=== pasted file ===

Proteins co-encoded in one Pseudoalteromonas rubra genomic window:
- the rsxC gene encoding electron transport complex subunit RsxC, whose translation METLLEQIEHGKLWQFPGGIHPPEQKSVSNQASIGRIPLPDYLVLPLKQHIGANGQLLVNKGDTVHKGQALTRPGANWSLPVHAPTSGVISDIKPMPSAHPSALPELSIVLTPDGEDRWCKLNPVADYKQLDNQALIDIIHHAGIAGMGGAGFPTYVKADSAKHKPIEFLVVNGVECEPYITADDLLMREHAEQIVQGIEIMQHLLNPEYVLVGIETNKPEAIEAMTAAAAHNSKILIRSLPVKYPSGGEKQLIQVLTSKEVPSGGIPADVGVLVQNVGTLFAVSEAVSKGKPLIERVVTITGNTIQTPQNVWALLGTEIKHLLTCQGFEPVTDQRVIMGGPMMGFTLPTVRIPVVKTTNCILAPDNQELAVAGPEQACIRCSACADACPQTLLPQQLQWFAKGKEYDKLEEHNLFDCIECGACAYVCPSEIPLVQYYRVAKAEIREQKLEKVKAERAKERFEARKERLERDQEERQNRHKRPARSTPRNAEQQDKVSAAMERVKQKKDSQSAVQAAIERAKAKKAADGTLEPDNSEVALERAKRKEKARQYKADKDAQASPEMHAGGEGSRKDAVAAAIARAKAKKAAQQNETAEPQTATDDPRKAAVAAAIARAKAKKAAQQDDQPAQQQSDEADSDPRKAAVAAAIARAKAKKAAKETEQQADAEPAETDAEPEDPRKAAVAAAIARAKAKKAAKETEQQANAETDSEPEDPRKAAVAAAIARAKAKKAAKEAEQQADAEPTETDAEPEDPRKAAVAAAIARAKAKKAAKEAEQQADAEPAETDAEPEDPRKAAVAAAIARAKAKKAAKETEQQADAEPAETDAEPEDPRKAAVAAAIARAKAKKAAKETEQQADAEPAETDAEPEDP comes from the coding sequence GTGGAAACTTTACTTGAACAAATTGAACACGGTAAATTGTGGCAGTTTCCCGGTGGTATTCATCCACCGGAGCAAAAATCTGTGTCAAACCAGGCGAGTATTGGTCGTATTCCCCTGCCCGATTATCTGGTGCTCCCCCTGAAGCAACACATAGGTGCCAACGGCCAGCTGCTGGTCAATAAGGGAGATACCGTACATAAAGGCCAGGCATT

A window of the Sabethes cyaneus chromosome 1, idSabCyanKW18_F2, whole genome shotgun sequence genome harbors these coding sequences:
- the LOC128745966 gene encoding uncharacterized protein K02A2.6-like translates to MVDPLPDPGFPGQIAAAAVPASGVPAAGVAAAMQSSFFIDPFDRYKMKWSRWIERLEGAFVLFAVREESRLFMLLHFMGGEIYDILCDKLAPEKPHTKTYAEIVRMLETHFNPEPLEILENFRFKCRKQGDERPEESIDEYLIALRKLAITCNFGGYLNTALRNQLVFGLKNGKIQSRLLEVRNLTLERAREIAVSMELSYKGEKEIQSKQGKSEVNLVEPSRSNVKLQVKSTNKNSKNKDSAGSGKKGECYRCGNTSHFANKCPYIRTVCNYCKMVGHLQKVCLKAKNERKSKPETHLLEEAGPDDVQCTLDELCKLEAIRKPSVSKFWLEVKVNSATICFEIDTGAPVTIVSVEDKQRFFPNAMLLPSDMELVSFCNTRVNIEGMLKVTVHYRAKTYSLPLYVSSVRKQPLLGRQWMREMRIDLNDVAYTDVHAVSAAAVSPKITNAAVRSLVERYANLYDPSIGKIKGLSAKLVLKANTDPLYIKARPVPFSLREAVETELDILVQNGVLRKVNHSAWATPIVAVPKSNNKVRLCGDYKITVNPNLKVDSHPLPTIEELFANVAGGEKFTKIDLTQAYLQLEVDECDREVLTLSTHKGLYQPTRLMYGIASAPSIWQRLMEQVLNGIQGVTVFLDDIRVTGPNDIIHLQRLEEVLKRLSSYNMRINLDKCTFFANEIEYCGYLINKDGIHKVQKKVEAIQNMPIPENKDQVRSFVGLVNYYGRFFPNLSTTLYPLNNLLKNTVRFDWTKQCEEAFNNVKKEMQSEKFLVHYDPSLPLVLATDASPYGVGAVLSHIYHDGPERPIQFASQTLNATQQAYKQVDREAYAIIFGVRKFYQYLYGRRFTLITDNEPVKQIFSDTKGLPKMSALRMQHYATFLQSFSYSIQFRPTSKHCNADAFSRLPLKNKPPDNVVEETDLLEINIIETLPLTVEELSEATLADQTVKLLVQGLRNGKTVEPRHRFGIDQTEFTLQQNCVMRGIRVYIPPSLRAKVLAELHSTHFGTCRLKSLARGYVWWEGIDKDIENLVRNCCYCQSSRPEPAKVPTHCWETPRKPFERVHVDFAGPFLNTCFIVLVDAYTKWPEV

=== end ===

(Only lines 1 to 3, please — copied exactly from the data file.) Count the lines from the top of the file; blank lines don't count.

Proteins co-encoded in one Pseudoalteromonas rubra genomic window:
- the rsxC gene encoding electron transport complex subunit RsxC, whose translation METLLEQIEHGKLWQFPGGIHPPEQKSVSNQASIGRIPLPDYLVLPLKQHIGANGQLLVNKGDTVHKGQALTRPGANWSLPVHAPTSGVISDIKPMPSAHPSALPELSIVLTPDGEDRWCKLNPVADYKQLDNQALIDIIHHAGIAGMGGAGFPTYVKADSAKHKPIEFLVVNGVECEPYITADDLLMREHAEQIVQGIEIMQHLLNPEYVLVGIETNKPEAIEAMTAAAAHNSKILIRSLPVKYPSGGEKQLIQVLTSKEVPSGGIPADVGVLVQNVGTLFAVSEAVSKGKPLIERVVTITGNTIQTPQNVWALLGTEIKHLLTCQGFEPVTDQRVIMGGPMMGFTLPTVRIPVVKTTNCILAPDNQELAVAGPEQACIRCSACADACPQTLLPQQLQWFAKGKEYDKLEEHNLFDCIECGACAYVCPSEIPLVQYYRVAKAEIREQKLEKVKAERAKERFEARKERLERDQEERQNRHKRPARSTPRNAEQQDKVSAAMERVKQKKDSQSAVQAAIERAKAKKAADGTLEPDNSEVALERAKRKEKARQYKADKDAQASPEMHAGGEGSRKDAVAAAIARAKAKKAAQQNETAEPQTATDDPRKAAVAAAIARAKAKKAAQQDDQPAQQQSDEADSDPRKAAVAAAIARAKAKKAAKETEQQADAEPAETDAEPEDPRKAAVAAAIARAKAKKAAKETEQQANAETDSEPEDPRKAAVAAAIARAKAKKAAKEAEQQADAEPTETDAEPEDPRKAAVAAAIARAKAKKAAKEAEQQADAEPAETDAEPEDPRKAAVAAAIARAKAKKAAKETEQQADAEPAETDAEPEDPRKAAVAAAIARAKAKKAAKETEQQADAEPAETDAEPEDP comes from the coding sequence GTGGAAACTTTACTTGAACAAATTGAACACGGTAAATTGTGGCAGTTTCCCGGTGGTATTCATCCACCGGAGCAAAAATCTGTGTCAAACCAGGCGAGTATTGGTCGTATTCCCCTGCCCGATTATCTGGTGCTCCCCCTGAAGCAACACATAGGTGCCAACGGCCAGCTGCTGGTCAATAAGGGAGATACCGTACATAAAGGCCAGGCATT

A window of the Sabethes cyaneus chromosome 1, idSabCyanKW18_F2, whole genome shotgun sequence genome harbors these coding sequences: